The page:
Thomas has picked up right where he left off through three games, coming off his first career All-Star appearance last season. He combined for 74 points through three games this season, the most for any Celtic since Paul Pierce scored 90 in the first three games of the 2005-06 season.

A third-string point guard in Phoenix, not important enough to keep around in Sacramento. And now he’s the leading man for a team picked to win the Atlantic Division by 23 of 29 ESPN analysts before the season.

Pretty good for the very last pick of the 2011 NBA Draft.

First impression

Many struggled, and may still be struggling, to make sense of Boston’s No. 3 draft choice, Jaylen Brown. To be honest, the pure athleticism of the tall-and-lanky Cal product confused me at first.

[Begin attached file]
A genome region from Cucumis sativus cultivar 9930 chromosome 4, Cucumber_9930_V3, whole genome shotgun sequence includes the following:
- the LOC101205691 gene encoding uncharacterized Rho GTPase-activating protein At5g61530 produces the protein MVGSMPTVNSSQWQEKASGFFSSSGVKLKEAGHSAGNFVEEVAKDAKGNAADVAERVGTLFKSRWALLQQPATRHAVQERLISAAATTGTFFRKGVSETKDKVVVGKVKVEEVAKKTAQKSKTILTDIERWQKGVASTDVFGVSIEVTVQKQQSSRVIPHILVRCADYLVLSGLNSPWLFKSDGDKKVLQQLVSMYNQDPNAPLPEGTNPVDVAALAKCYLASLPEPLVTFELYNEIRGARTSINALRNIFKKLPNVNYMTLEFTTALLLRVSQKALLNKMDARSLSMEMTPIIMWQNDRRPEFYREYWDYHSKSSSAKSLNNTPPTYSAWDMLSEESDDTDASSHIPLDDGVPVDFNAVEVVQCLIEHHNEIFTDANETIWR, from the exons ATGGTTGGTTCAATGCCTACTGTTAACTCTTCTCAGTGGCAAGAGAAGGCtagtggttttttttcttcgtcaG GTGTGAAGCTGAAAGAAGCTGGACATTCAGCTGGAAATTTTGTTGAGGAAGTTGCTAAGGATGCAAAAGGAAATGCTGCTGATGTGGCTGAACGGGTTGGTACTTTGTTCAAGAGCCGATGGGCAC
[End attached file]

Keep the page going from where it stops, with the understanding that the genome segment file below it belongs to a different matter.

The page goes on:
And I’ll be the first to admit that I was angry about Ainge’s decision on draft night, dramatically tweeting, “Mark my words, screenshot this tweet, do whatever you gotta do: Jaylen Brown is trash and will not live up to No. 3 billing.”

Hot take, Michelle.

Maybe I should’ve thought about the fact that Brown would spend the next few months getting ready to fulfill his dream of playing in the NBA. Wonder what the guy who says he aspires to replicate Kobe Bryant’s work ethic was doing all summer? Getting better at basketball, apparently.

Sure, it’s very, very early in his NBA career. But it’s worth noting that Jaylen Brown was the first guy to come off the bench for the Celtics in the 2016-17 season. Sure, Boston is without Kelly Olynyk and Marcus Smart, but Stevens still put Brown, a 19-year-old rookie, in the game right away even with a few capable, and healthy, veterans sitting on the bench beside him.